“We have to be on social media. You sort it out” - Suppose your boss had just issued these instructions, perhaps in a slightly panicky voice. This is not an unknown scenario. People can act as if social media has only just been discovered as a business tool. They're not sure what it really means, but as others are doing it and they feel their company should too.
When setting up social media, a lot of time and effort can be wasted. When, in reality, a fair bit of thought is needed if you want to get it right the first time around. To help you avoid unnecessary mistakes, here are some key steps to follow before plunging into the world of social media...
Set careful and effective goals - ones with measurable objectives
Action works best when aligned with a clear purpose, so the first step is to consider what you wish your social media presence to achieve. This might be to raise public awareness of your company, brand, or product. It could be to increase physical or online sales, or simply to direct traffic to your website as the first step towards building an effective client relationship. You may wish to talk to current customers, to retain their loyalty and increase their interaction with your company.
Your goals may also be a combination of some of these - and other elements - but make sure they are specifically stated. You need to set goals capable of being achieved through the appropriate level of effort, over a clear time period. Don't make your goals too complicated, otherwise it will difficult to attain them. At the same time, they should also be effectively measured, and be relevant to your company's business strategy.
Creating the social media strategy to manage this goal achievement process
It can be too easy, at this stage, to simply list the obvious social media platforms you would want to inhabit. But, it's best to make your choice from a different starting point - that of knowing where your current or potential customers are most likely to be found. To be honest, the answers may not differ greatly, but you should be able to assess which are used more often and for what reasons.
To achieve this, build a profile of these customers - and from this you can then decide how best to reach them and, as we'll see, how best to speak with them. This profile can include factors such as age group, social status, family elements, as well as considering how they would want to be spoken to, and about which key subjects.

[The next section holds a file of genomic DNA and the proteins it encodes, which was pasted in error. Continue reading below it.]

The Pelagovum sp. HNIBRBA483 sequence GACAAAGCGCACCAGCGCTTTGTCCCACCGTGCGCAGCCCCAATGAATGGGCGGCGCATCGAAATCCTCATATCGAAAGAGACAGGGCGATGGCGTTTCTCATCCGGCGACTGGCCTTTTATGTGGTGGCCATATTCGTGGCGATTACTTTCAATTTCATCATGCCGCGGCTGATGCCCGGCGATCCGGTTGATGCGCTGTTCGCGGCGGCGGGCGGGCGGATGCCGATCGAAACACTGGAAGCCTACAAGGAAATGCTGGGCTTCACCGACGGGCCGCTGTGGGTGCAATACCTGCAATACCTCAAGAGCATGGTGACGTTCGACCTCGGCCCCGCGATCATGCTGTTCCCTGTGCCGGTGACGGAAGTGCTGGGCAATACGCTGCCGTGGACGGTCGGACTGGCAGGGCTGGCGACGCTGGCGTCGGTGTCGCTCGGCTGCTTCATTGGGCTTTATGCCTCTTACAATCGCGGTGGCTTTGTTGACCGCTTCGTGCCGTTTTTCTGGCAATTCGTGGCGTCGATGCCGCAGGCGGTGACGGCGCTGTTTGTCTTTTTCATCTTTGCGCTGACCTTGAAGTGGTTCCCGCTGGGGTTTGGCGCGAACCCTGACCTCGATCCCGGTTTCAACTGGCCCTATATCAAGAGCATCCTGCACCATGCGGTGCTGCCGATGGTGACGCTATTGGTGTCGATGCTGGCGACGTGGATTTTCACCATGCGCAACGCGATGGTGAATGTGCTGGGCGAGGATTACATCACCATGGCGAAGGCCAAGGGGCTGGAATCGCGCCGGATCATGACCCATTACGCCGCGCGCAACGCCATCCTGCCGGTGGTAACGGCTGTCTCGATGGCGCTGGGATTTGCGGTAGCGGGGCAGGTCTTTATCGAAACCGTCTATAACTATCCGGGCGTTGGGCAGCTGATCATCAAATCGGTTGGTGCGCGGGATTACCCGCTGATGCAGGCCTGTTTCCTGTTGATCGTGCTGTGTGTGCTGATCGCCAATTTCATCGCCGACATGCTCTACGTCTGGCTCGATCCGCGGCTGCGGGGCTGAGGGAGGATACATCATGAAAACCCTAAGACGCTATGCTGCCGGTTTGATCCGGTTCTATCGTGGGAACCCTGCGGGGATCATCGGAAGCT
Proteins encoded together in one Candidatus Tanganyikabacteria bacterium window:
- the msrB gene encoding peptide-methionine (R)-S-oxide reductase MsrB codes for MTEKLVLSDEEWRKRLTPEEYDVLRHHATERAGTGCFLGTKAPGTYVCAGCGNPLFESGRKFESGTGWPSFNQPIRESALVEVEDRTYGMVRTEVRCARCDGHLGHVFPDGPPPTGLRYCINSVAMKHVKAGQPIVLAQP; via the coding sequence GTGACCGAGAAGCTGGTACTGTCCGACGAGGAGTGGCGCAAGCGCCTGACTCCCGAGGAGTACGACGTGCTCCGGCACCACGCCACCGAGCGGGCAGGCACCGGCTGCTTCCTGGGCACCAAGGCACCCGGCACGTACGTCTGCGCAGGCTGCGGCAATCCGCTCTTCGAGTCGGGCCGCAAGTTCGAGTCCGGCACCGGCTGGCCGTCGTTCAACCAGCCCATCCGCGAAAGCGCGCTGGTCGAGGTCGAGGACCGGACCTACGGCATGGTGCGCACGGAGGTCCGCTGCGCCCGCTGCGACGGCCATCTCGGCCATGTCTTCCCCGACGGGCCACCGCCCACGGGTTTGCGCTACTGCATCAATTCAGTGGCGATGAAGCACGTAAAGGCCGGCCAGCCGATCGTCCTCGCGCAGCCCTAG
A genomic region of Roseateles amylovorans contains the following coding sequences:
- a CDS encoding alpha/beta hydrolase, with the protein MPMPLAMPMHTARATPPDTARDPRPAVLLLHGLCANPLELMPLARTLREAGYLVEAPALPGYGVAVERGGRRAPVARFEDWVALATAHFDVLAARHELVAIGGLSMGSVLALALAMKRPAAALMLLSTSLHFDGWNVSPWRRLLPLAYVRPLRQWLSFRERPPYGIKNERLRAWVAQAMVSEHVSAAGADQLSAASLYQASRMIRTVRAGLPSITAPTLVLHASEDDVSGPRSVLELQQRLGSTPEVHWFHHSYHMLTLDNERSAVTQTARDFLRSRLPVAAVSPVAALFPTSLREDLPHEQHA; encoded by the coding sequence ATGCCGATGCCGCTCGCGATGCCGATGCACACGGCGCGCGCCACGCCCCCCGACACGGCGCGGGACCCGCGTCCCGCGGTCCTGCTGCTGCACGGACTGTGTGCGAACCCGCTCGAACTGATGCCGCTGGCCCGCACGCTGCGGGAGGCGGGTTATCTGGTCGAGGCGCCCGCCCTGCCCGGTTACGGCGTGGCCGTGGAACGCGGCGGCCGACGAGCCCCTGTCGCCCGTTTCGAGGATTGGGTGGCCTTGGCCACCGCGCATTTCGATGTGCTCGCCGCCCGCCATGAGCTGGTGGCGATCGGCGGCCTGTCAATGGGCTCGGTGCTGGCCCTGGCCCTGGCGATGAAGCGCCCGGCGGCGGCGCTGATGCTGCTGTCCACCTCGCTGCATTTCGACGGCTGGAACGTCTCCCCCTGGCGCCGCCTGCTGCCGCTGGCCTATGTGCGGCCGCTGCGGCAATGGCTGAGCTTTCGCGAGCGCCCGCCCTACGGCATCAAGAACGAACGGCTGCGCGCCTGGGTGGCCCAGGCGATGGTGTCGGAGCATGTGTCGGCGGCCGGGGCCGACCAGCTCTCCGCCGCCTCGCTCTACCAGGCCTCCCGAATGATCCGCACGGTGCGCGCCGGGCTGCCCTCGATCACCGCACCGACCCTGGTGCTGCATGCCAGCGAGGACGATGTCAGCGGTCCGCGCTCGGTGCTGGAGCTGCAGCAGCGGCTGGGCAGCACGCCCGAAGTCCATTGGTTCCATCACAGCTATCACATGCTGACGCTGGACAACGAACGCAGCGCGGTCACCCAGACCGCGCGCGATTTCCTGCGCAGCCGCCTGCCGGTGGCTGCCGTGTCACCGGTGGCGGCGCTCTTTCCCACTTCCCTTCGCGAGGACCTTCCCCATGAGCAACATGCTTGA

It's also worth spending time analysing what your key competitors are up to in this area. Judge, as best you can, how effective their efforts are - what are they gaining and have errors been made? You can assess their tone of voice, from the humorous to the serious, and how well this seems to resonate with their audience. It's also useful to understand the focus of their social media conversations. Is it about their products or services - or a general conversation that leads more obliquely to the response they wish to gain?
Select your channels and craft your social media messages
With the preparation steps completed, you should now have a clear picture of which platforms to use to hold your conversations, who you are talking with, what to say, and how best to say it. Consider a range of choices to best meet your objectives. For example, Facebook is a place for social interaction, LinkedIn a more business-focused destination and YouTube allows for the use of video-based materials. These are only some examples, so be sure to examine possible platforms and how to combine them so that you maximise your potential audience reach.
You might have noticed, in the last few paragraphs, the emphasis has been on talking 'with' your customers rather than ‘at’ them. Social media - the clue is in the name - is a more conversational medium than other marketing pathways. Therefore, as you develop your messages, consider how best to involve your customers - and other casual readers. You may wish to gain active responses - click-throughs to your website, responses within that social media platform, the distribution of your content to other people or networks. Make sure your content encourages the responses you seek. Create material that is of genuine value to those reading it, rather than trying to sell something.
One vital final point
Social media requires constant interaction and updates. Unlike a website which might be amended from time to time, social media is a place where you need to be constantly present, monitoring and acting on the responses gained. As mentioned earlier, it's a conversational medium, so it's vital that you don't stop speaking to people in order to be successful.
About the Author:
Rony Chiha - Managing Director and Founder, Adcreators
After working in the Middle East and Mexico, Rony brought his international marketing experience to Australia to lead the team of experts at Adcreators. As the MD and founder of a global business Rony has spent his career developing brands, creating and managing successful marketing campaigns and combining creativity and analytical skill to produce effective and impactful solutions for clients.
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